Spenster History, Family Crest & Coats of Arms
The name Spenster arrived in England after the Norman Conquest of 1066. It is a name for a butler or steward. The surname Spenster was originally derived from the Old French word despensier, of the same meaning. 
Early Origins of the Spenster family
The surname Spenster was first found in Leicestershire where "in the eighteenth year of William the Conqueror lived Robertus Dispensator, otherwise called Le Despencer, because he was steward to the king. In the reign of Henry I. there were a William le Despencer and a Thurston Dispencer, but these last were only successors in office, or actual descendants of Robert is not known, and the like uncertainty prevails as to subsequent bearers of the name. " 
Another source provides a similar history with slightly different spellings: "Robert le Despencer, of the Conqueror's time derived his name from his office of steward to the king, and appears, from the numerous lordships he possessed, to have been a person of great eminence. His descendants - the two Despencers - the ill-fated favourites of the Second Edward, are too well known to require more than a mere mention here. The heir-general of the family is Mary Frances Elizabeth, Baroness Le Despencer. Of the younger branches the chief are the Spencere of Wormleighton, represented by the Duke of Marlborough, and the Spencers of Althorp, by Earl Spencer." 
"The Spencers so famous in English history appear to have derived from Odard, a Baron of Chester, who with Nigel, Baron of Halton and Constable of Chester, and other brothers, came with Earl Hugh Lupus, being probably of the house of Avranches. This may be inferred from the ancient arms, which were preserved by the Warburtons, descendants of Odard."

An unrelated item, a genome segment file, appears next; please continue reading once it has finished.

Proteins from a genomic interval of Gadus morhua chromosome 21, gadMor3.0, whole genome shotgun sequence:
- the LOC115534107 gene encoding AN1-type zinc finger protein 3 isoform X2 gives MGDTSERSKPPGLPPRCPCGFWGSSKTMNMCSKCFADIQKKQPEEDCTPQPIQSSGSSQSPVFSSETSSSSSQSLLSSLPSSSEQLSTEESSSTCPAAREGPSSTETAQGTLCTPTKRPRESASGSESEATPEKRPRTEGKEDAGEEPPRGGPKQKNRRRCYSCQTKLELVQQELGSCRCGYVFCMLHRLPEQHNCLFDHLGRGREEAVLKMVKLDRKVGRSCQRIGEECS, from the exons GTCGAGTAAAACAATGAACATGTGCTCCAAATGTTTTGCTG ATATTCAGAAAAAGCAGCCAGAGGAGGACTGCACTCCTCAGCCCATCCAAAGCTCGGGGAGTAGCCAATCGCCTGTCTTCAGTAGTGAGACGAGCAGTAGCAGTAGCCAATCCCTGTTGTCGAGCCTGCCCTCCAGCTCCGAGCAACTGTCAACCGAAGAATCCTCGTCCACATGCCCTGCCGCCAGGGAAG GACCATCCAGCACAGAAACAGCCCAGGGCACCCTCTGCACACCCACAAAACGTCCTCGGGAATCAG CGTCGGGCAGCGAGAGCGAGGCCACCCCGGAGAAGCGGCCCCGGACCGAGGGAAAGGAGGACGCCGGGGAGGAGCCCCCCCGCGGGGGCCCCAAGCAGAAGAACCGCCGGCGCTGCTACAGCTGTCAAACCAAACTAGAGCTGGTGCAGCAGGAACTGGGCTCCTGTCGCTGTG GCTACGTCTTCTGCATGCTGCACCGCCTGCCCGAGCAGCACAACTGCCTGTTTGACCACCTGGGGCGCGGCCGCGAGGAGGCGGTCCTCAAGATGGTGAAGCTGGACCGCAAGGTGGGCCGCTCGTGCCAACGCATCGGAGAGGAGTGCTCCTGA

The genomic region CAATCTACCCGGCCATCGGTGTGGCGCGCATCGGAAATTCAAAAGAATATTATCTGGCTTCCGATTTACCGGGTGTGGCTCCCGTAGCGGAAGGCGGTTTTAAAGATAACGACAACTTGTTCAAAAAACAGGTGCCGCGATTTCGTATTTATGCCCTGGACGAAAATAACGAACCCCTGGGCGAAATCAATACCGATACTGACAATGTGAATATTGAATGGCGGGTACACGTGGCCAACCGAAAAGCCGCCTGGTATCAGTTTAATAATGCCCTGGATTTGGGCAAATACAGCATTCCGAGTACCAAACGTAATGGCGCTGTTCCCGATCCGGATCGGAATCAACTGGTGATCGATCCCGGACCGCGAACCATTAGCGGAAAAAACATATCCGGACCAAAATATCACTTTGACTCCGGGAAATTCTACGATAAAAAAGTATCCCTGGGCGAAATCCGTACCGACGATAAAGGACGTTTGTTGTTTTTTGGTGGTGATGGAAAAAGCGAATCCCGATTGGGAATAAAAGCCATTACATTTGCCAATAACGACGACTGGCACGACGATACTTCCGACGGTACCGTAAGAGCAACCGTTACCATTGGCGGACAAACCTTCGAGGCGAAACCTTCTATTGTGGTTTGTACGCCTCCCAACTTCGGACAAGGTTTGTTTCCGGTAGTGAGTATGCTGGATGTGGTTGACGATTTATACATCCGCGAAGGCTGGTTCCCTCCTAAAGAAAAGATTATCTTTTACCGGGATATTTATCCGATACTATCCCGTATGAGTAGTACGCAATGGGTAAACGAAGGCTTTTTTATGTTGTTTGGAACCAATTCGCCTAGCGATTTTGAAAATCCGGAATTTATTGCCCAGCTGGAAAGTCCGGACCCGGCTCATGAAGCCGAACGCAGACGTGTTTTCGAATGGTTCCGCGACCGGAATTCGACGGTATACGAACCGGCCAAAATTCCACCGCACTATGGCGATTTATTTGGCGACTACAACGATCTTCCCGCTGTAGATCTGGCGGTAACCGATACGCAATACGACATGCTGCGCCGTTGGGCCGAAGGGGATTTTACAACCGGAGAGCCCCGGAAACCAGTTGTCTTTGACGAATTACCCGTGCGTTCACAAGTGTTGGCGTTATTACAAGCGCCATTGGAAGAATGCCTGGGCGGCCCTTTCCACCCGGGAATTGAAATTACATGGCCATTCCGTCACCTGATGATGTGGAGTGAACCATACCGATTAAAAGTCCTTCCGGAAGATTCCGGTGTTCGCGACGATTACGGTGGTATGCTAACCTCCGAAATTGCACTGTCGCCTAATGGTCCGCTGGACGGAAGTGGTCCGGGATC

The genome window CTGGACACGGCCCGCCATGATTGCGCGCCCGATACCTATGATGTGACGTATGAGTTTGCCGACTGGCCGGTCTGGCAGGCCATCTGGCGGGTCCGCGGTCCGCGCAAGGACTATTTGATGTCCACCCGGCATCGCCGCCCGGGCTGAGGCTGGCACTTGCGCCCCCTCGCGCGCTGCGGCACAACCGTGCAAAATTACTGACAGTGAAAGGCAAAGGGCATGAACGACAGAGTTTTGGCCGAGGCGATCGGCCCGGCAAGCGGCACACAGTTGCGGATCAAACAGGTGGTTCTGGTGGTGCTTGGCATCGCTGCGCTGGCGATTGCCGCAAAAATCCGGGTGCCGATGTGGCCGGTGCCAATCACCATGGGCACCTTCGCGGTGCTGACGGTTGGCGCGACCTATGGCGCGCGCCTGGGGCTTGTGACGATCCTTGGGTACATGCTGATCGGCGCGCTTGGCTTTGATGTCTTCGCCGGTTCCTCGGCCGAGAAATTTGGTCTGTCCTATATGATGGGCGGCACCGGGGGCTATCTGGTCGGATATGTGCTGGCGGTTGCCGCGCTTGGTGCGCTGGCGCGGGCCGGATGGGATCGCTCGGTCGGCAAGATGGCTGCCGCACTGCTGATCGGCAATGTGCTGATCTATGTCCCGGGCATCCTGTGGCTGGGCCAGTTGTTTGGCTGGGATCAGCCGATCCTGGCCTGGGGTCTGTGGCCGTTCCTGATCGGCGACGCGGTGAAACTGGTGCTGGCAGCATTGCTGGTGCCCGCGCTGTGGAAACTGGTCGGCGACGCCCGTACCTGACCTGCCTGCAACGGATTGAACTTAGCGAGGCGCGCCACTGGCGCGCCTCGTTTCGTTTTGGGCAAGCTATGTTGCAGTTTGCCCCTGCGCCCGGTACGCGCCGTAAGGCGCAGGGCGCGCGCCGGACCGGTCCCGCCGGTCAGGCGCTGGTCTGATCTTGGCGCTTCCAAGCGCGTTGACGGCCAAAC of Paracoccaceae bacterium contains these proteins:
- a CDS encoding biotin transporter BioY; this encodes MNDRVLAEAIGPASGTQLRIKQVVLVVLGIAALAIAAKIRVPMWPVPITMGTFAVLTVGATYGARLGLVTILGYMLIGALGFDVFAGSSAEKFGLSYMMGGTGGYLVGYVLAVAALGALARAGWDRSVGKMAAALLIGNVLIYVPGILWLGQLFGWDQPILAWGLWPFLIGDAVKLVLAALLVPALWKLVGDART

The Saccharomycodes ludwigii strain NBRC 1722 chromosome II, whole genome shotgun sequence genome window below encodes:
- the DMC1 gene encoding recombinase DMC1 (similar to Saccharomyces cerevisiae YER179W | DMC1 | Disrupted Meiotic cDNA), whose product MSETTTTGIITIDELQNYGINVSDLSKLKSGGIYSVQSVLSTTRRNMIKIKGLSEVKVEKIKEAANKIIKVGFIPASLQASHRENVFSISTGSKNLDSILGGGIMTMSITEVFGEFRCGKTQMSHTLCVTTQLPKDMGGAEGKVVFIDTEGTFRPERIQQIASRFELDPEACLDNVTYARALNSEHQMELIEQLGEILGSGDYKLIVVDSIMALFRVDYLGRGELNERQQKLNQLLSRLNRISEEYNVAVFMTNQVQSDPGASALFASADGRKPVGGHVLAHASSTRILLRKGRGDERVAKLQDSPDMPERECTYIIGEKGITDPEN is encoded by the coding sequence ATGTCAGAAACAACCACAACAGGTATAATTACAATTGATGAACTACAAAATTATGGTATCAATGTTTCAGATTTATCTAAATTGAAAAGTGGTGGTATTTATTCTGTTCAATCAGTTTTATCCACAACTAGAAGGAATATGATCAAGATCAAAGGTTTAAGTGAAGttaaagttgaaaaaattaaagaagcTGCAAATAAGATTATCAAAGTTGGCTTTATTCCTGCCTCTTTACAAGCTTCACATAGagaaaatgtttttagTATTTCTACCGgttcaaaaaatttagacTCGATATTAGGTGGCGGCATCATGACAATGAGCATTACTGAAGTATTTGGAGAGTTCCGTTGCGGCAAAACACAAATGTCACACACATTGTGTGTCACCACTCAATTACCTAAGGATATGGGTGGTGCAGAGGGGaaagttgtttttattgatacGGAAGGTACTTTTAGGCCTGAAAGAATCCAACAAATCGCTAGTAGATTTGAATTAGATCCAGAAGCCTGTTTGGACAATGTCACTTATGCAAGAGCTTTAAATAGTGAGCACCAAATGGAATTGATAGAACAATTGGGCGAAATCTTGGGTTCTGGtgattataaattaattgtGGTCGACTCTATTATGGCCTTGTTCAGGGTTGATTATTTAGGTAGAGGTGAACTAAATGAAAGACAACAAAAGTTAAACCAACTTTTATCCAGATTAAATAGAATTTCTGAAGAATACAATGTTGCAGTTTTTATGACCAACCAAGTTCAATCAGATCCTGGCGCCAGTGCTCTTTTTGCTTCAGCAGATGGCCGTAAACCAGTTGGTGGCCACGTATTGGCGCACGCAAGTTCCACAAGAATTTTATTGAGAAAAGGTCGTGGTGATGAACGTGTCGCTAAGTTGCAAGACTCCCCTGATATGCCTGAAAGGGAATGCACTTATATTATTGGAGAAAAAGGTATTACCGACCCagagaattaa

The name is "absent or rare in the north and south of England. Most numerous in the midlands, especially Warwickshire, and afterwards in Northamptonshire, Derbyshire, and Notts." 
At this time, some of the family held a family seat at Loughborough. "The noble family of Despenser, anciently possessors of the manor, obtained the grant of a market and fairs for the town." 
Later, a branch of the family was found at Yarnton, or Yarington in Oxfordshire. "The church is ancient, with a tower built in 1612, by Sir Thomas Spencer. He also erected the aisle in which he is interred, as a sepulchral chapel for his family, who resided in the old manor-house near the church, the remains of which are now occupied as a farmhouse. In a recess in the aisle is an altar-tomb, with recumbent effigies of Sir William Spencer and his lady; and the churchyard contains a cross embellished with figures in full length, now much mutilated." 
The Hundredorum Rolls of 1273 included John le Spencer, Southamptonshire; and Henry le Spenser, Cambridgeshire and later the Yorkshire Poll Tax Rolls of 1379 included: Thomas Spenser; and Agnes Spenser. 
Early History of the Spenster family